Sunday, July 15, 2012 am
Help my unbelief!
Back in Mark’s account, we find that when the father comes to Jesus, Jesus says, “If you can believe, all things are possible to him who believes.” (Mark 9:23) We then read that the father of the child cried out with tears, “Lord, I believe; help my unbelief.” (Mark 9:24) What a remarkable statement. Today I want to talk about this faith for a few moments.
I challenge each of us to honestly examine ourselves (2 Cor. 13:5). This morning I challenge us to examine how strong our faith is. Is my faith as strong as it ought to be? Do you struggle with your faith? I’m not talking about believing in God and Jesus Christ. I am not talking about a firm belief that Jesus lived upon this earth and all that is spoken of Him in the Bible is true. NOR am I speaking of our faith in our salvation through the blood that He shed upon that cross for our sins. I’m talking about a faith that completely TRUSTS God. I am talking about living where we completely trust Him above the ways of the world. When we speak of faith in such terms, do the words of the father of the demon possessed son ring in our ears, “Lord I believe, help my unbelief”?
This morning we will take a few moments to discuss what faith is and notice some things we can do to increase our faith.
What is faith?
L&N (31.85), “to believe to the extent of complete trust and
Vine’s, “primarily firm persuasion, a conviction based upon hearing.”
Heb. 11:1 describes it as, “the substance of things hoped for, the evidence of things not seen.”
When we discuss faith we note that it is more than mere belief (though the word “belief” is a derivative of the same root and it is certainly related). True faith means not just that you believe IN God, but you believe God and you TRUST Him!
The way God has created
this world is incredible.
It is perfectly suited for each of us to make up our own minds as
to whether or not we will obey Him.
Does He exist?
Certainly there is great
evidence for His existence – in both the vastness of the universe (Psa.
19:1, 8:1, Rom. 1:20, etc.) and the structure of the cell and its DNA
(cf. Acts 17:26). But the
evidence is such that
it requires faith to fully accept.
It is because of this that man
can deny Him if he so chooses (Rom. 1:21-23, etc.)
The same is true with His Word – the Bible is absolutely the most remarkable book in all of history. It is the WORD of GOD and sufficient to give us all the direction we need! (2 Tim. 3:16-17, 2 Pet. 1:3). The evidence for its genuineness is staggering and beyond compare with anything else ever written. There is plenty of “proof” to take it seriously. BUT, with all that evidence it still requires faith to fully accept it. It is written in such a way that if you don’t want to accept it, you don’t have to. You can reject and dismiss its authority and teachings.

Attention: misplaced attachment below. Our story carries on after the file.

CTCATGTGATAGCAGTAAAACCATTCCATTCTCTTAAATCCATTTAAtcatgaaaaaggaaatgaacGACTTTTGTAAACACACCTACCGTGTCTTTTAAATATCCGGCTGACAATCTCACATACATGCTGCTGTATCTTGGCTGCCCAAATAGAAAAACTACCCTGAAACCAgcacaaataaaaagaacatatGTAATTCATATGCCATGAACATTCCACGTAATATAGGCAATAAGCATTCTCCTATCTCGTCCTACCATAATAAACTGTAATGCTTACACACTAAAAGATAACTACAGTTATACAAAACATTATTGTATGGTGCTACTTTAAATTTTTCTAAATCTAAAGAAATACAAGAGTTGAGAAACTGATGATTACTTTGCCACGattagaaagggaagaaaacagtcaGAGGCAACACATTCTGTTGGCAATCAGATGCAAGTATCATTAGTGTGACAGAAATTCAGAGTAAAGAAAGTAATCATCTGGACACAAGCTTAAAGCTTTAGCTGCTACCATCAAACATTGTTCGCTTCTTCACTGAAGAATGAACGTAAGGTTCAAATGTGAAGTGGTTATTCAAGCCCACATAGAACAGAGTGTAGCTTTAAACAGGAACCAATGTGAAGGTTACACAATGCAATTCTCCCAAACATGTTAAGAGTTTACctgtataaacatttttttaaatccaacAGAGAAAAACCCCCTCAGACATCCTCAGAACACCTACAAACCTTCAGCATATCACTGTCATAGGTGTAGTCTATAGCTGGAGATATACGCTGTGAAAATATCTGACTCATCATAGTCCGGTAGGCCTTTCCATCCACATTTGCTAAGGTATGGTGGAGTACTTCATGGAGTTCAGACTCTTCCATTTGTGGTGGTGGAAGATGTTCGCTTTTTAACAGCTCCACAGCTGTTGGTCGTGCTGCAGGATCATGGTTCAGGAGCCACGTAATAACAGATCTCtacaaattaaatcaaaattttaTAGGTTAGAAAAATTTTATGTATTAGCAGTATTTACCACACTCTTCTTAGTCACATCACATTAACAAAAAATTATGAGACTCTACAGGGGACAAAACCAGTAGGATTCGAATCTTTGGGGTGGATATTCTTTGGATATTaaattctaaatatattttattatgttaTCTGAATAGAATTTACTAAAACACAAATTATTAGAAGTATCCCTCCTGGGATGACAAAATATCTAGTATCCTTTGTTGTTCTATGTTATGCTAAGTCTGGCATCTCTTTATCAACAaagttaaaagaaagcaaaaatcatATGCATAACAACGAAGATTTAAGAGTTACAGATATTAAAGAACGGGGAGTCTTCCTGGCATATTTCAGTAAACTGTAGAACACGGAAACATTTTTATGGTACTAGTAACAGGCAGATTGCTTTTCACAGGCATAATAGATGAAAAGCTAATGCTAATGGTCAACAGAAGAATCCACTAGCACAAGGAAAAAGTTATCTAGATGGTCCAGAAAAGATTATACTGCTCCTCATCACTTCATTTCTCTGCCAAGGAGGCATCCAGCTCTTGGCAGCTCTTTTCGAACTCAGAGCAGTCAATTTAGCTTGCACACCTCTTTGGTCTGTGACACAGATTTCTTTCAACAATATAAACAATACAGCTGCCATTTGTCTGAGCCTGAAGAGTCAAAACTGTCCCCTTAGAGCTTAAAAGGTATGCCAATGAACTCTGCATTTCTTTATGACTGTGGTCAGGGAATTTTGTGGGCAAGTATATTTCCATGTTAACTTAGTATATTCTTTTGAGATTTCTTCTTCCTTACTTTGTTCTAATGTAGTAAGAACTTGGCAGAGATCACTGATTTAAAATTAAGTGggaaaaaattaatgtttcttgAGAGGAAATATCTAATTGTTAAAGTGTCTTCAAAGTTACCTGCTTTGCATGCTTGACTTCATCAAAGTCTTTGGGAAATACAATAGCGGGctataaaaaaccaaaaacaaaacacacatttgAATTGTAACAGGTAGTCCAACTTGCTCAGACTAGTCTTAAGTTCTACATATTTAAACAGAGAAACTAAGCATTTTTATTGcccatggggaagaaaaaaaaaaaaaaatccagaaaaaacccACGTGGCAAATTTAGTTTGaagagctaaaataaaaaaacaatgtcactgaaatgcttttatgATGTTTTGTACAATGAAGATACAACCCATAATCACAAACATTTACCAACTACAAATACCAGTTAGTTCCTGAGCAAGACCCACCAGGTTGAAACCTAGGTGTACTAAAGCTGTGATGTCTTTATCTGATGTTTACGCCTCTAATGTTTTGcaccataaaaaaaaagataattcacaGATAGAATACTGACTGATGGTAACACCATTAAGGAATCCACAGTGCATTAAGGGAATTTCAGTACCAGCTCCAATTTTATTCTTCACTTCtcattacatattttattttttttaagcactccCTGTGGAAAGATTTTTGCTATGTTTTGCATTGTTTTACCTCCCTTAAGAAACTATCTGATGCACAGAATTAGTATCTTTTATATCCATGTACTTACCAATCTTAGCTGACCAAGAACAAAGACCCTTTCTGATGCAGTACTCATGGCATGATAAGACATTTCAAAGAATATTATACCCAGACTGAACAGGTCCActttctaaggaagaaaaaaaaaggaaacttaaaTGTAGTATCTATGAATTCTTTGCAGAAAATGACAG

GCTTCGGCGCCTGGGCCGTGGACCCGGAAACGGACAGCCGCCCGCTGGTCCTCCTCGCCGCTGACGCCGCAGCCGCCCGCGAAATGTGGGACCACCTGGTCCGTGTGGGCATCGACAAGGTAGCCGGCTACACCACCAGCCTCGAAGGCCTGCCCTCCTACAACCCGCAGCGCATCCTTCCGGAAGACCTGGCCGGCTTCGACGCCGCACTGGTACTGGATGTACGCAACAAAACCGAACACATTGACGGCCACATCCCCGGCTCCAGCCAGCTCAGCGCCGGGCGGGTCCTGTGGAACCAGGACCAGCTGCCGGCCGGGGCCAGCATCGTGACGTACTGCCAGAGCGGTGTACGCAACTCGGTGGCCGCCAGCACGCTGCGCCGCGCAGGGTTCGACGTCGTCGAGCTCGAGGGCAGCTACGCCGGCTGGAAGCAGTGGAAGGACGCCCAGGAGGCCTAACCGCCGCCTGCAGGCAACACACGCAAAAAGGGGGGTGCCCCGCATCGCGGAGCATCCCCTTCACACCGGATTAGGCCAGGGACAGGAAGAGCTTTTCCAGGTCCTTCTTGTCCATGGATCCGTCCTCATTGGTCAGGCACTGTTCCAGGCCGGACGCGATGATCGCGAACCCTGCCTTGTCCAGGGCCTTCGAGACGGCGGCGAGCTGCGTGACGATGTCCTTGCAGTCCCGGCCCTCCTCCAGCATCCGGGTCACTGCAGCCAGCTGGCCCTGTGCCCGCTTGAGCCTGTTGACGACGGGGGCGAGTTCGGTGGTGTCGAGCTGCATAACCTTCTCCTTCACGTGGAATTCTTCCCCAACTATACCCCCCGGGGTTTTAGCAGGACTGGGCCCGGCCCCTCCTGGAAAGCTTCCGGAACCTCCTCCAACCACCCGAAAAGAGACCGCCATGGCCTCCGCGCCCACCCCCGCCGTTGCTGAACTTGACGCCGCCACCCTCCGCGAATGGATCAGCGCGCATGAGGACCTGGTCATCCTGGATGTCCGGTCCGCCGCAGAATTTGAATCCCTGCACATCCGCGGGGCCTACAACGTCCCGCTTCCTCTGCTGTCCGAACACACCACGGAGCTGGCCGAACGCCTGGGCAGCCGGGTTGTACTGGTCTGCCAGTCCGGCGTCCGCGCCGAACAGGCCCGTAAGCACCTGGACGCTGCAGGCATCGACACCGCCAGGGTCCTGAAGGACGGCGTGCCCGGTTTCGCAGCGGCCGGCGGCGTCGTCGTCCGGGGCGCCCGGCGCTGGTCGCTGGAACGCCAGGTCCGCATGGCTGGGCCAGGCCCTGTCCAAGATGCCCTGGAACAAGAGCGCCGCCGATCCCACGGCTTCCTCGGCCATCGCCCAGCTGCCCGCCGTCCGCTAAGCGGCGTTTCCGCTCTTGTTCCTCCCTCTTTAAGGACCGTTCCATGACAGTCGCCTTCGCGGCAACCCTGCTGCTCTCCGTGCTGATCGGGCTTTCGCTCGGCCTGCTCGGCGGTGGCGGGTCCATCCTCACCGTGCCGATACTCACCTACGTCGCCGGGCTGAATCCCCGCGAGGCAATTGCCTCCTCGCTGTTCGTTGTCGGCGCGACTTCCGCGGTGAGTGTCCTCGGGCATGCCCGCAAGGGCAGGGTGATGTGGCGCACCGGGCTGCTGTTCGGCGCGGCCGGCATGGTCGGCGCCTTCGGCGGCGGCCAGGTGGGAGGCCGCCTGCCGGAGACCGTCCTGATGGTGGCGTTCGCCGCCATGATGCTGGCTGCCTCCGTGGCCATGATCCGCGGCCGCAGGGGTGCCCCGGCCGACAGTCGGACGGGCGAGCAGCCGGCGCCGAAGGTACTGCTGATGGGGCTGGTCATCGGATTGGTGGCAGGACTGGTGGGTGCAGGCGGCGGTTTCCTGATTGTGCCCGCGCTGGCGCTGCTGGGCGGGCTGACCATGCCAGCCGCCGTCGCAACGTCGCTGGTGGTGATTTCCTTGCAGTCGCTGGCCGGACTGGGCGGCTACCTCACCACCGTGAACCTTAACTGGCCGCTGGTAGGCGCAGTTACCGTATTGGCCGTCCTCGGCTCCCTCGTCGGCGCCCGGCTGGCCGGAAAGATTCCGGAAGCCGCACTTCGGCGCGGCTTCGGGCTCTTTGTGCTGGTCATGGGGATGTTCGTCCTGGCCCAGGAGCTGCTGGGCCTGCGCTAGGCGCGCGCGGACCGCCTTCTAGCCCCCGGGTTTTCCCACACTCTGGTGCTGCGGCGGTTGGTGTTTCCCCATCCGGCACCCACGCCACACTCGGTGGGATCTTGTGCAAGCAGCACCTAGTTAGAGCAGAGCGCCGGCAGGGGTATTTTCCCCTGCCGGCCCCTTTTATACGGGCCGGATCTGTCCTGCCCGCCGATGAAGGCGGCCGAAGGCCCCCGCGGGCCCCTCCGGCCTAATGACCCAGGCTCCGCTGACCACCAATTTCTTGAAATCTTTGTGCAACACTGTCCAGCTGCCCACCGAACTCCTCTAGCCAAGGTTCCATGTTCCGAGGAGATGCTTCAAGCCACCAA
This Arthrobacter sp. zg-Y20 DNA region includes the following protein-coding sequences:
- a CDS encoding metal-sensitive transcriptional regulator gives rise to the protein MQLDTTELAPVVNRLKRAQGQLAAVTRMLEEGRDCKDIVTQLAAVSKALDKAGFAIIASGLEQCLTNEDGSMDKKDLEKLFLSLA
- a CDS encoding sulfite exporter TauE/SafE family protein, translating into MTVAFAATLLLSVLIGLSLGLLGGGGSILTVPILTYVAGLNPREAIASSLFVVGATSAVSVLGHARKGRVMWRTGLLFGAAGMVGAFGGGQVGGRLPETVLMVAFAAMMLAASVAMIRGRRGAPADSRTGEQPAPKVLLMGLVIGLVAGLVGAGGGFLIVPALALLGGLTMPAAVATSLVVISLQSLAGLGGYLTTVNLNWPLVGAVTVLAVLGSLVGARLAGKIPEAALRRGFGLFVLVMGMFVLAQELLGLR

I BELIEVE that God created this world, His word and other things the way He did on purpose! I believe that the nature of the Bible, the church and other things were in His eternal plans (cf. Eph. 3:10-11, Heb. 8:5ff). He created such things as He did to require us to have FAITH in Him. A faith that trusts Him and His word even if we don’t fully understand everything!
c. Godly Faith Exemplified:
i. Perhaps the greatest example of faith is that of Abraham. AT least 3 times in the NT we are told, “Abraham believed God, and it was accounted to him for righteousness.” (Rom. 4:34, Gal. 3:6, Jas. 2:23). We see in the example of Abraham a faith that matured to the point that he willingly offered his “only begotten son” Isaac (Heb. 11:17-19). If you study the life of Abraham you find this as the culmination of his faith. He trusted God so much that he believed God would raise him up, even from the dead. As we talk about FAITH this is what we have in mind!
ii. Ezra is another example of this faith. IN Ezra 7 & 8 we find that the temple has finally been rebuilt in Jerusalem after the return from Babylonian captivity. It had laid in ruin for some 70 years (586-516 BC). About 50 years later (ca. 466 BC) Ezra, seeks permission from Artaxerxes to go to Jerusalem (from Babylon) and rebuild the city. God is with him and not only is he granted permission to go, the king supports the mission, even offering to send an armed escort to the city. As Ezra prepares for the journey he calls together the leaders and proclaims a fast and prayers to God for guidance. Ezra 8:22-23 records, “For I was ashamed to request of the king an escort of soldiers and horsemen to help us against the enemy on the road, because we had spoken to the king, saying, ‘The hand of our God is upon all those for good who seek Him, but His power and His wrath are against all those who forsake Him.’ So we fasted and entreated our God for this, and He answered our prayer. “ IN summary, they made the trip without an escort and without incident. God was with them. Here we find an example of what it means to TRUST God. Ezra’s actions manifested his faith to the world.
d. Some passages to consider in dealing with our faith:
i. Without faith it is impossible to please Him! – Heb. 11:6. We HAVE to have faith! IF you study the 11th chapter of Hebrews you find the trust and obedience that manifests what TRUE faith is!
James 1:6-8 calls for
Christians to go to God with our requests.